Shoidul's Sanitary Shop

“I am the best seller of my products and I don’t want anyone else to sell for me,” Shoidul boasts in front of his female employees. They all stand around to chat with iDE's WASH team and drink coconuts after a small focus group discussion on women’s work with sanitation businesses. Shoidul's Sanitary Shop is located in Paikgachha Upazila, Khulna District, Bangladesh.

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The women in the photo from left to right are: Piera (daughter-in-law), Karion (employee, brick chipper), Pari (employee, brick chipper), Hasina (employee, brick chipper), Reshma (employee, brick chipper), Salma (daughter-in-law). Sanitation is seen as a “man’s business” and is often perceived as shameful for women. But these women have taken out a loan from the latrine provider during a financial crisis caused by family illness and the daughter’s marriage. Now they are now working as laborers to pay it back.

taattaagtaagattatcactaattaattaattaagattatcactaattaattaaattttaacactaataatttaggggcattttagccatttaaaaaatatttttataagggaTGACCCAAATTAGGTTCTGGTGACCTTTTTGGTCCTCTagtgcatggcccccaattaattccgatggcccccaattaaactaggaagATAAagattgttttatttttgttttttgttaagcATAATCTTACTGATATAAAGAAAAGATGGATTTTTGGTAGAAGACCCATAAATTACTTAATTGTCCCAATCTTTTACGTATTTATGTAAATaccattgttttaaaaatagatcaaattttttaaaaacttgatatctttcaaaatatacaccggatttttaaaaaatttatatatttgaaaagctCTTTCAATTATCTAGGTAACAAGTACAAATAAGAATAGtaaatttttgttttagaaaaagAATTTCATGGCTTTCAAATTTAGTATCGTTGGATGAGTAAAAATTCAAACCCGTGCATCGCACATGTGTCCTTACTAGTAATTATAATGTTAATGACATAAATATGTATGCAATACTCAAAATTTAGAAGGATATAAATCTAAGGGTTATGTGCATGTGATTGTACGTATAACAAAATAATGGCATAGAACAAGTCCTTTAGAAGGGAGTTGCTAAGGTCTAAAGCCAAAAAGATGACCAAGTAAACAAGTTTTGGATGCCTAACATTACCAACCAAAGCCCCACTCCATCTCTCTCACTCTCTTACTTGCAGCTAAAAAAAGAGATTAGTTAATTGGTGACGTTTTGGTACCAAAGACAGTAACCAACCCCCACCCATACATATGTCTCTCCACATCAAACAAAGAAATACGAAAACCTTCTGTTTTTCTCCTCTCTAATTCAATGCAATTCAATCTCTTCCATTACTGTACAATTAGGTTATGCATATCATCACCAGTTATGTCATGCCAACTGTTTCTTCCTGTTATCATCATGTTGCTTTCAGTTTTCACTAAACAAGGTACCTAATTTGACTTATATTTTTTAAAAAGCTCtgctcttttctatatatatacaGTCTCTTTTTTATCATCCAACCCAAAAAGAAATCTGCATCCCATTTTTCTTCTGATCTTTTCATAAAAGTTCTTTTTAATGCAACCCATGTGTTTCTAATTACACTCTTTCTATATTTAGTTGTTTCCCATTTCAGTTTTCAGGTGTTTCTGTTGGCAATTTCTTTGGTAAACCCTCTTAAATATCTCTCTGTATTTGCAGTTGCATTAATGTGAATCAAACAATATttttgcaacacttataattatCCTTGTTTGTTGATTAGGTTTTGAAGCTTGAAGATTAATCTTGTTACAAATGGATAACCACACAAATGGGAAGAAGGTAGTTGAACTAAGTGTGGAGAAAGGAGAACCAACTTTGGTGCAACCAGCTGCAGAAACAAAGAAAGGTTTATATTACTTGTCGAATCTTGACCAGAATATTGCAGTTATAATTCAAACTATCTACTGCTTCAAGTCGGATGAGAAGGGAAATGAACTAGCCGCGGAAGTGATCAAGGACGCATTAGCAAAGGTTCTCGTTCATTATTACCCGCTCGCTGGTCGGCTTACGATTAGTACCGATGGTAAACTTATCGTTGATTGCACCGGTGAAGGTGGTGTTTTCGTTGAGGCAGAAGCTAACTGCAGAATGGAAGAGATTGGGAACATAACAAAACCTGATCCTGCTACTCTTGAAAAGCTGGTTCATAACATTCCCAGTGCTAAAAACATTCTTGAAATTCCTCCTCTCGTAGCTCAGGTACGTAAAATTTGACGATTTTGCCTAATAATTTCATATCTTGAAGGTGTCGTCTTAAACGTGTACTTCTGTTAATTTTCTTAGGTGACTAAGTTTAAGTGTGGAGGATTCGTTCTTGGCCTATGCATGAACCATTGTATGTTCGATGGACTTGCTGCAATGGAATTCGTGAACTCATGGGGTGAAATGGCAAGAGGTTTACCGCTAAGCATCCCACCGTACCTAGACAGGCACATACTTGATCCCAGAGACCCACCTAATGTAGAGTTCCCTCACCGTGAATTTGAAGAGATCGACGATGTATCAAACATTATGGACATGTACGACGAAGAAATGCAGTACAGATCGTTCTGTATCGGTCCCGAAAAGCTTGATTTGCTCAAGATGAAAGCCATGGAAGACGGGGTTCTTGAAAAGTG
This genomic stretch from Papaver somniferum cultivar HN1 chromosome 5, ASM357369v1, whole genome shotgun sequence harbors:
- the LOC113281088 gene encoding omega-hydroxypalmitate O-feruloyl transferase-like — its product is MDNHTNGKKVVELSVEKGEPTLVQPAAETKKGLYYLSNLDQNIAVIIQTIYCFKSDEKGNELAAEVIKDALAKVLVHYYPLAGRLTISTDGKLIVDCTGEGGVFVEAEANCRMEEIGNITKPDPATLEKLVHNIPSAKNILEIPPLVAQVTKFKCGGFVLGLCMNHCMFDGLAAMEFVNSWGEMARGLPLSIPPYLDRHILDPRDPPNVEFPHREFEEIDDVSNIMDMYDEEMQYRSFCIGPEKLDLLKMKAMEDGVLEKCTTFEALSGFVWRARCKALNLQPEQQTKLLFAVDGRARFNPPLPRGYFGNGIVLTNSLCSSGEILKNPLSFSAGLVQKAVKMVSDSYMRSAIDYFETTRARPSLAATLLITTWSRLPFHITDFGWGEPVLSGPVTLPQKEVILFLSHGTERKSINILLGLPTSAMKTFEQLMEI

iDE conducted this mini deep dive to understand how women are participating in the sanitation supply chain. This is one example of how the Bangladesh WASH team has built a robust process of questioning, learning, and exploring that keeps them nimble throughout the project. Improving sanitation at the last mile takes a willingness to learn, a flexible mindset, and the courage to shift course when necessary.

In comparison to the massive global need for clean water and sanitation, we still have a long, long way to go. But knowing how to connect key actors and understanding their incentives means together we can achieve ambitious goals.